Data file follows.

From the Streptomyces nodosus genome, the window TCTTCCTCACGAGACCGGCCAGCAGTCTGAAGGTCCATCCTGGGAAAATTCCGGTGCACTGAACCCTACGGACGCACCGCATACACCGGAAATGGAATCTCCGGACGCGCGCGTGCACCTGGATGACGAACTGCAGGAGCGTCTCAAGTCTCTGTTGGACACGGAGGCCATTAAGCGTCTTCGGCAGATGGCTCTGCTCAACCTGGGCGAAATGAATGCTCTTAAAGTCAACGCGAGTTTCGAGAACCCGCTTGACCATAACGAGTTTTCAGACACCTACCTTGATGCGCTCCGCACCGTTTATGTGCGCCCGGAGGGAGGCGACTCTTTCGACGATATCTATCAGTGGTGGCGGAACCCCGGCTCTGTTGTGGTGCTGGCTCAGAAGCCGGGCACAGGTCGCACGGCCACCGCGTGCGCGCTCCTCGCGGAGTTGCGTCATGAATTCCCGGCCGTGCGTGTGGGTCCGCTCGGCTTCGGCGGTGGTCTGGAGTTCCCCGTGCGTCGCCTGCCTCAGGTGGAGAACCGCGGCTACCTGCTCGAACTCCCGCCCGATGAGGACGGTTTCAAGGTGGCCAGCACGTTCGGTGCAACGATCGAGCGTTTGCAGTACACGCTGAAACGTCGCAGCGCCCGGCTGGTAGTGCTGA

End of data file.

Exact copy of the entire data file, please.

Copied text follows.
From the Streptomyces nodosus genome, the window TCTTCCTCACGAGACCGGCCAGCAGTCTGAAGGTCCATCCTGGGAAAATTCCGGTGCACTGAACCCTACGGACGCACCGCATACACCGGAAATGGAATCTCCGGACGCGCGCGTGCACCTGGATGACGAACTGCAGGAGCGTCTCAAGTCTCTGTTGGACACGGAGGCCATTAAGCGTCTTCGGCAGATGGCTCTGCTCAACCTGGGCGAAATGAATGCTCTTAAAGTCAACGCGAGTTTCGAGAACCCGCTTGACCATAACGAGTTTTCAGACACCTACCTTGATGCGCTCCGCACCGTTTATGTGCGCCCGGAGGGAGGCGACTCTTTCGACGATATCTATCAGTGGTGGCGGAACCCCGGCTCTGTTGTGGTGCTGGCTCAGAAGCCGGGCACAGGTCGCACGGCCACCGCGTGCGCGCTCCTCGCGGAGTTGCGTCATGAATTCCCGGCCGTGCGTGTGGGTCCGCTCGGCTTCGGCGGTGGTCTGGAGTTCCCCGTGCGTCGCCTGCCTCAGGTGGAGAACCGCGGCTACCTGCTCGAACTCCCGCCCGATGAGGACGGTTTCAAGGTGGCCAGCACGTTCGGTGCAACGATCGAGCGTTTGCAGTACACGCTGAAACGTCGCAGCGCCCGGCTGGTAGTGCTGA